On the other side, Musharraf, under intense pressure from the US, again promised to curb incursions across the Line of Control, which separates Pakistan-occupied from India-occupied Kashmir. Yet Pakistan carried out a new round of missile tests. While denying that Pakistan was supporting jihadist incursions into India, Musharraf proclaimed: “a liberation struggle is going on in Kashmir and Pakistan cannot be held responsible for any actions taken against Indian oppression.”
Musharraf is balancing on a knife edge. His support for the US offensive against the Taliban regime and Al Qaeda forces in Afghanistan has provoked a tide of opposition within Pakistan. It has also brought him into conflict with a section of the military and its ISI intelligence wing, which armed and trained the Taliban forces and still maintain links with Islamic paramilitary groups. Under pressure, Musharraf arrested many of the Islamic militant leaders, but released most of them. He has repeatedly claimed that he will take all the necessary steps to curb terrorist organizations. But he clearly does not have control over some sections of the military who are still giving them active support.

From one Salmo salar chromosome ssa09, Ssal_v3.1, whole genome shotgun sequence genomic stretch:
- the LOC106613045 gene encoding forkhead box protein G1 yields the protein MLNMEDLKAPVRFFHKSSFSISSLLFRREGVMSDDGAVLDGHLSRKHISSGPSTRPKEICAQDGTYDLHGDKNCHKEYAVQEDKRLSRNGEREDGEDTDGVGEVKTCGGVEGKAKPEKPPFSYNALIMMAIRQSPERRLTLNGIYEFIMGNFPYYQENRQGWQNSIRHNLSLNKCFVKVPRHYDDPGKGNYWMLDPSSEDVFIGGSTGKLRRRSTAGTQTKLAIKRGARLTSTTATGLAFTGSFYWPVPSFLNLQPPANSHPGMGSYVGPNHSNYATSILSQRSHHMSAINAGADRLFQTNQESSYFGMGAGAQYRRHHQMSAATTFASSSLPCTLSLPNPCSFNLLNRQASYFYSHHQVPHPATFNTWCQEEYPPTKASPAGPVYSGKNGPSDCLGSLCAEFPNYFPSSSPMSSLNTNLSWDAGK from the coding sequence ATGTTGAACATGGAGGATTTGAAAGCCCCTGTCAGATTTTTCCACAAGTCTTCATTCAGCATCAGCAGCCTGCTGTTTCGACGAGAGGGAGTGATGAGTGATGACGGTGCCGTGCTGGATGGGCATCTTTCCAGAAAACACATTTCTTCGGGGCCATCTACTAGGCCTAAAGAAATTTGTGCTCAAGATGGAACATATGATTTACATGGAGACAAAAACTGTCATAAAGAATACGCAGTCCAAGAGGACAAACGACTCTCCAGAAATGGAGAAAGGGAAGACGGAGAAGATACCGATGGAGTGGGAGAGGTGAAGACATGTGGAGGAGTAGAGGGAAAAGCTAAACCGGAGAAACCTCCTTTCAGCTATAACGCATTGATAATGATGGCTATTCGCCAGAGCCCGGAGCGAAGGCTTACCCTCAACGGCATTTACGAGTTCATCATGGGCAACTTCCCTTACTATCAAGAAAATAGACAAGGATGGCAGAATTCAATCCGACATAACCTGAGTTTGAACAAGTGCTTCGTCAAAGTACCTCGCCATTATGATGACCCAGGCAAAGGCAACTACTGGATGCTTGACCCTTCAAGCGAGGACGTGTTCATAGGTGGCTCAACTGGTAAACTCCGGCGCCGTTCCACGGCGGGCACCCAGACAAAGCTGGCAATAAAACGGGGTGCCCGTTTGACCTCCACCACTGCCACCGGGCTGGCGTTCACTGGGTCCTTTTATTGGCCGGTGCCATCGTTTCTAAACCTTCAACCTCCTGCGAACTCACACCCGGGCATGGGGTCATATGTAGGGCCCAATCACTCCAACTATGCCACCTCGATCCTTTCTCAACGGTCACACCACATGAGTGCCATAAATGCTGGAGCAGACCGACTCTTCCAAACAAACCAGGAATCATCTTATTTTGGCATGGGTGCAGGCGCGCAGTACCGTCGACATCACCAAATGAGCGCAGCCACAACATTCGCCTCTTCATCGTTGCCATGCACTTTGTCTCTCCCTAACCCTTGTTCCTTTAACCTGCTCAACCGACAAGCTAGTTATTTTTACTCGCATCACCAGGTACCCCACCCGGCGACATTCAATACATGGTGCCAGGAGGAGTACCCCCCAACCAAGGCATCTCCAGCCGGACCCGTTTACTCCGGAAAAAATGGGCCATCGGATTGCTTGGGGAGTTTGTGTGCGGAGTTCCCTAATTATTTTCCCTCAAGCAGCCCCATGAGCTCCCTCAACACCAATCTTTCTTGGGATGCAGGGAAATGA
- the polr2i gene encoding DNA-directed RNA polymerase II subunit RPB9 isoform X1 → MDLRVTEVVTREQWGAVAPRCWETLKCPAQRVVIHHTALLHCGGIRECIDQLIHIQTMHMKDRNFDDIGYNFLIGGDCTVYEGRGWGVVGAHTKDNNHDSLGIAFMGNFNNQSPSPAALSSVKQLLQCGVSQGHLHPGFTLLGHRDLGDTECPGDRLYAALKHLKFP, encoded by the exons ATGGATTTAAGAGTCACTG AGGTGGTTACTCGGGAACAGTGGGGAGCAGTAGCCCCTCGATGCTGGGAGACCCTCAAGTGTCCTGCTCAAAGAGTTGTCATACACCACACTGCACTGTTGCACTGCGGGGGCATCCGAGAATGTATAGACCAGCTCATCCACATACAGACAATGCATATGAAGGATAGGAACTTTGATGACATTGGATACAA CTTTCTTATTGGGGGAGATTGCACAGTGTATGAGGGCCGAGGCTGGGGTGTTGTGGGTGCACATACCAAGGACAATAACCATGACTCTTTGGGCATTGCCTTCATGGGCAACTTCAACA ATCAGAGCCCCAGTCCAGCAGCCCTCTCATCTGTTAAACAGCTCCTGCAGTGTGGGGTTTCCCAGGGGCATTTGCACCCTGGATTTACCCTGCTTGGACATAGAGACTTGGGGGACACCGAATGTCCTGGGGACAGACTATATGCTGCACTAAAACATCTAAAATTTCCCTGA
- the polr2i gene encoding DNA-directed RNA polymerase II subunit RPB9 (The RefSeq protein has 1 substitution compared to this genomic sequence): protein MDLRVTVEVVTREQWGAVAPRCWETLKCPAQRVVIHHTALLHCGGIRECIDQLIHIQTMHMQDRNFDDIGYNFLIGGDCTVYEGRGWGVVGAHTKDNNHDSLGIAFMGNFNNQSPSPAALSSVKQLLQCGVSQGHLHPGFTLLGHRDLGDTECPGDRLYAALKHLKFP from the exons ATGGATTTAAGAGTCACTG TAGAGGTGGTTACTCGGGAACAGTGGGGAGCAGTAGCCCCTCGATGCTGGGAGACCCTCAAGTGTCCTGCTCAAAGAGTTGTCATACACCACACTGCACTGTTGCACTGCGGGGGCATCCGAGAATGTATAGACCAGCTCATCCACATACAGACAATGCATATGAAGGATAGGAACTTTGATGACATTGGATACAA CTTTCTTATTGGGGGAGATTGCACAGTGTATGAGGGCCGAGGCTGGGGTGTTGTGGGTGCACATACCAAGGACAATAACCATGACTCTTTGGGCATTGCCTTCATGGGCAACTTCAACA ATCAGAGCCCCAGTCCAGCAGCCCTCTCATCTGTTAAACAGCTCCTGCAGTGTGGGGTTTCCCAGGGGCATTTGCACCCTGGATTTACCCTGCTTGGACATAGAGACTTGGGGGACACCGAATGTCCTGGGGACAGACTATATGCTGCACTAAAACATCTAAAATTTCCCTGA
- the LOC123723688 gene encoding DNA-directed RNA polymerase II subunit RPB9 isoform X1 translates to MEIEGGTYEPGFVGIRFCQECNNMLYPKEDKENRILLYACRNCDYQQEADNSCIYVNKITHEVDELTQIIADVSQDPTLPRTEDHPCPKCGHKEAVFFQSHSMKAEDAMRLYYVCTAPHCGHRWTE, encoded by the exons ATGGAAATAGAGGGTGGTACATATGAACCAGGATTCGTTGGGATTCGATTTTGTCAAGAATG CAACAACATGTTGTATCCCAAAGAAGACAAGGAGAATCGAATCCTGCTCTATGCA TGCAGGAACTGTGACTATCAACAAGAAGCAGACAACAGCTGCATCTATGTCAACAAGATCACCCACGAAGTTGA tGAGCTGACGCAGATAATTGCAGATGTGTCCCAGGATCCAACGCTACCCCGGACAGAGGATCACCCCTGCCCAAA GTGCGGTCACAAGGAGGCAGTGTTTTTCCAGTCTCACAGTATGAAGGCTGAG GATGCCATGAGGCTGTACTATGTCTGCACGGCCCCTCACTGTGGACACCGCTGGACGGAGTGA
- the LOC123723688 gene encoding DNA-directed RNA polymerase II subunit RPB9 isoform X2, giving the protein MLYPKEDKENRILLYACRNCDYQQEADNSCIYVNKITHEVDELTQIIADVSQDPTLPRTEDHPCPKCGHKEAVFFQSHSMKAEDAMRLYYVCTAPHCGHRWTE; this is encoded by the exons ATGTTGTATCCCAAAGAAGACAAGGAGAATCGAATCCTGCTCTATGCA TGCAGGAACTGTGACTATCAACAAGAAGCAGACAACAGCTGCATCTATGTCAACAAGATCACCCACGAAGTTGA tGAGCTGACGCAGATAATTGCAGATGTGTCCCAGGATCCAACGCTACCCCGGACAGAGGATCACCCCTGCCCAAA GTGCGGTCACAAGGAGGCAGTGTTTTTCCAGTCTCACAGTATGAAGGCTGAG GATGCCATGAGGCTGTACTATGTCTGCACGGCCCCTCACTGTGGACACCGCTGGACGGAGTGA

After the rout by the US of Taliban and Al Qaeda forces in Afghanistan, many of them returned to Pakistan. The US victory in Afghanistan (which has not secured stability and peace there) triggered a new jihad offensive in Kashmir. This has overwhelming mass sympathy within Pakistan. The Islamic paramilitaries are aiming not only to hit India, but to undermine Musharraf’s position. That is why he has to do a balancing act, trying to appease the US without outraging supporters for Kashmiri liberation from Indian control.
All the ingredients for war are present. The US’s primary concern is to prevent Pakistan from withdrawing forces from the Afghan border, diverting forces (as the US sees it) from the “war against terrorism.” But the India-Pakistan conflict is, in reality, far more serious. A war would provoke deep crises in both countries. It would completely destabilize the whole South Asian region, with repercussions further afield. Any semblance of a “new world order” under the domination of the US superpower would be completely shattered.
War is not inevitable – it may be postponed for some time. But if a war does take place, a nuclear exchange is possible. In fact, it is more possible than even in the Cuban missile crisis.
A Limited War?
One serious incident could trigger war. In the present tense situation, having declared a “decisive fight,” Vajpayee’s only policy option, unless Pakistan retreats, appears to be to launch an attack across the Line of Control. Many commentators console themselves with the idea that it would be a “limited war.” Past episodes of fighting between Indian and Pakistani forces in Kashmir, they note, have not led to full-blown conflict. In the first period of Clinton’s presidency, however, “Pakistan came within a few minutes of a pre-emptive [nuclear] launch, having misinterpreted Indian army maneuvers near the border [at Zarb-i-Momin]”, writes the Christopher Hitchins (Daily Mirror, 5/23/02). “The US officials who dealt with that emergency still go pale when they remember it – it was much closer and more frightening than the Cuba crisis.”